By Suzi Nelson The Ashland Gazette
ASHLAND – Plans to develop a parcel of land long hidden by trees and other terrain along Highway 6 were unveiled last week.
On Aug. 10, Phil Ruhlman laid out his plans for Oxbow Crossing, a new retail and multi-family housing development planned on the east side of the highway near the Silver Street intersection.
It was the first of two town hall meetings hosted by the Ashland Area Economic Development Corporation (AAEDC) at the Ashland Public Library. The second meeting will be Thursday, Aug. 18 at 6 pm, also at the library.
Ruhlman is working with two of his brothers through Ruhlman Development Company. Matt Ruhlman is in construction and Mark Ruhlman is a realtor.
There are six other brothers and sisters in the Ruhlman family, and all have contributed ideas.
“All the siblings want something to do with the project,” Phil Ruhlman said during the town hall meeting.
People are also reading…
The lynchpin of the retail development will be Ruhlman’s Steakhouse, a dream Phil Ruhlman had long had, but did not view until recently.
“I didn’t ever think in my lifetime I’d be at a point where I could afford a project like this,” he said.
Ruhlman began to visualize and vocalize the idea last September while watching the Cornhuskers play in Norman, Oklahoma with his brother, Mark.
He told Mark he wanted to build a steakhouse in Ashland, the community near the lake development where he has lived for the past four years. Soon Mark and Matt Ruhlman had signed on and the dream became reality.
Phil Ruhlman has also enlisted longtime friend and restaurant entrepreneur Willie Theisen for help. The pair meet once a week in Ashland to discuss the project.
“Willie joined the effort in November as an advisor,” Phil Ruhlman said.
Along with the steakhouse, Ruhlman said a well-known fast food franchise has also signed on to occupy space in Oxbow Crossing.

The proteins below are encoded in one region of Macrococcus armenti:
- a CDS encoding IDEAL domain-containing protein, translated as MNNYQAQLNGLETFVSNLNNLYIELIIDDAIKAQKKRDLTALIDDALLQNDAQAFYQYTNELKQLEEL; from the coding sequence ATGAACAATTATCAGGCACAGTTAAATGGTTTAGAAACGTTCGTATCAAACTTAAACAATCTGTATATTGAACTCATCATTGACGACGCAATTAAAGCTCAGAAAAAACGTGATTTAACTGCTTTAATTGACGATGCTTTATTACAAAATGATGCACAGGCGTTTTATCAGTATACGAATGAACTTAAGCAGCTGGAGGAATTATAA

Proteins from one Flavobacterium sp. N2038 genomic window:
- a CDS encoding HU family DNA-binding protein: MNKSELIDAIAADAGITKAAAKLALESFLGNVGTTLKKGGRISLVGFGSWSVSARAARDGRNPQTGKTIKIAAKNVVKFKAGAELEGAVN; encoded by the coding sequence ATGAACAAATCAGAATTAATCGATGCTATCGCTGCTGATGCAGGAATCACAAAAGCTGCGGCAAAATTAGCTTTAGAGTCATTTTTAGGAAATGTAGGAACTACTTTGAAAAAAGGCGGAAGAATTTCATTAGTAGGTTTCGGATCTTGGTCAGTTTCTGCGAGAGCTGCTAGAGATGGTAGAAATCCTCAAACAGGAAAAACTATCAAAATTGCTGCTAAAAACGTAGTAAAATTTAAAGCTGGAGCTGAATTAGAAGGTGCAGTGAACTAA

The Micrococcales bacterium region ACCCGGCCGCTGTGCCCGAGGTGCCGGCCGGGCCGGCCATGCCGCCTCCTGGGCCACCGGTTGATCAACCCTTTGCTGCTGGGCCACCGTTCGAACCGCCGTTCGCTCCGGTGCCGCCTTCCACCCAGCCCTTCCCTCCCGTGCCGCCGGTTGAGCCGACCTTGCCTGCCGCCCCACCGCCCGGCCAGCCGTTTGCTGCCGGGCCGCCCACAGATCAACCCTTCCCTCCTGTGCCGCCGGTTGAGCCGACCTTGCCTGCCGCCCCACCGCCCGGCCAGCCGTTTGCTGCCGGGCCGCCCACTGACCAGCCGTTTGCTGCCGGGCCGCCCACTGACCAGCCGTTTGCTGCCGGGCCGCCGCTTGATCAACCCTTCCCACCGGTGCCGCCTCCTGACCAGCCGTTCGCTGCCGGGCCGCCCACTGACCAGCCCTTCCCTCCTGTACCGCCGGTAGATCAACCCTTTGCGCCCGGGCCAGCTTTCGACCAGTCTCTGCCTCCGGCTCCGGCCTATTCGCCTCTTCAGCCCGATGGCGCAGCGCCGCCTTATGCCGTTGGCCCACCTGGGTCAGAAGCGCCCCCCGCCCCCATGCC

“Runza has signed a letter of intent for the property at the entrance,” he told the crowd of about 20 people.
If all goes as planned, the Runza restaurant will be open by August 2023, Ruhlman said.
Behind the steakhouse and Runza buildings, a 6,300 square-foot retail space is also being planned. Ruhlman said he is working on an agreement with at least one local business to occupy part of the building.
Two apartment buildings with a total of 48 apartments are also included in the plans. Ruhlman says one building will be rented exclusively as vacation rentals.
“The community needs more space for that type of accommodation,” Ruhlman said.
The other apartment building will be regular rentals.
Ruhlman plans to take advantage of the untapped natural beauty of the property, which he said has been hidden for decades.
“I don’t think people realize it is part of Ashland right now because it’s covered up,” he said.
Removing dead and diseased trees, but keeping the healthy plants, will clean up the area to make it an attraction.
“Our goal is to have a lighted path from Highway 6 on the edge of the entire ditch,” Ruhlman said.
The developers also want to take advantage of the untapped beauty of the Lincoln Water Works facility, which releases water through its filters five times a day into the creek and sounds like a rushing river.
“The sound is incredible,” he added.
Oxbow Crossing is located some distance from downtown Ashland, but Ruhlman and his brothers want to make it seem as if they are next door because he is enchanted with the atmosphere.
“Downtown Ashland is unique to anything else you’re going to find between Omaha and Lincoln,” he said.
Ruhlman plans to replicate the old-fashioned street lights in the downtown area at Oxbow Crossing to make the area “feel like” the city’s historic area. The exterior design for the buildings will also include stone elements and earth tones to tie in with the nature of the area, he added.
The project is still in the preliminary phases, Ruhlman said. First, the project will have to go in front of the Ashland Planning Commission before it is voted on by the Ashland City Council.
Ruhlman said he will be asking for tax increment financing (TIF) from the city council for the project to help with public improvements like site development or installation of public infrastructure.
“Without (TIF), it becomes not impossible, but far less attractive to ever do,” he said.
The area has already been declared blighted and substandard after a study done by the city in 2021. TIF can be used as a tool to assist in financing redevelopment projects, but must be approved by the local municipality. Property taxes generated from the increased property valuation are captured for up to 15 years to finance the public improvements.
Although TIF can be a polarizing subject for many in the community, Ruhlman said his development is “worthy of a TIF project.”